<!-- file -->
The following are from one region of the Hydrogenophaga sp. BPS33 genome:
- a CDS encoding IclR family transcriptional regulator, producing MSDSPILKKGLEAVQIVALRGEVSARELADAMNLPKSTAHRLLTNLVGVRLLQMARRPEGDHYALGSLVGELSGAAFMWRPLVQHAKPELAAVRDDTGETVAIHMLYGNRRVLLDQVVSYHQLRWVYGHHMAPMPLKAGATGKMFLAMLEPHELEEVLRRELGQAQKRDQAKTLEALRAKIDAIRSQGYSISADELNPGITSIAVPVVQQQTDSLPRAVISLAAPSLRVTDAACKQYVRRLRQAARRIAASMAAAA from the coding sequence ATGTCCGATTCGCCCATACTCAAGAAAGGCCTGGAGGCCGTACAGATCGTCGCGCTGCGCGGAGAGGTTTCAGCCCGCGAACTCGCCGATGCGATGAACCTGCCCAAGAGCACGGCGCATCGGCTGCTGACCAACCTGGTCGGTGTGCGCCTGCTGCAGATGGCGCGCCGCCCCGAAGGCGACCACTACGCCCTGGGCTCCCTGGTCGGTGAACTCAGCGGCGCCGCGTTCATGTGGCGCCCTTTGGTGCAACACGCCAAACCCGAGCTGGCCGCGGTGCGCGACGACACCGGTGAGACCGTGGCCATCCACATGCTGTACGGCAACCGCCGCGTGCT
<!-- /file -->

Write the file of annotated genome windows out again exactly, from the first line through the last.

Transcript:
The following are from one region of the Hydrogenophaga sp. BPS33 genome:
- a CDS encoding IclR family transcriptional regulator, producing MSDSPILKKGLEAVQIVALRGEVSARELADAMNLPKSTAHRLLTNLVGVRLLQMARRPEGDHYALGSLVGELSGAAFMWRPLVQHAKPELAAVRDDTGETVAIHMLYGNRRVLLDQVVSYHQLRWVYGHHMAPMPLKAGATGKMFLAMLEPHELEEVLRRELGQAQKRDQAKTLEALRAKIDAIRSQGYSISADELNPGITSIAVPVVQQQTDSLPRAVISLAAPSLRVTDAACKQYVRRLRQAARRIAASMAAAA from the coding sequence ATGTCCGATTCGCCCATACTCAAGAAAGGCCTGGAGGCCGTACAGATCGTCGCGCTGCGCGGAGAGGTTTCAGCCCGCGAACTCGCCGATGCGATGAACCTGCCCAAGAGCACGGCGCATCGGCTGCTGACCAACCTGGTCGGTGTGCGCCTGCTGCAGATGGCGCGCCGCCCCGAAGGCGACCACTACGCCCTGGGCTCCCTGGTCGGTGAACTCAGCGGCGCCGCGTTCATGTGGCGCCCTTTGGTGCAACACGCCAAACCCGAGCTGGCCGCGGTGCGCGACGACACCGGTGAGACCGTGGCCATCCACATGCTGTACGGCAACCGCCGCGTGCT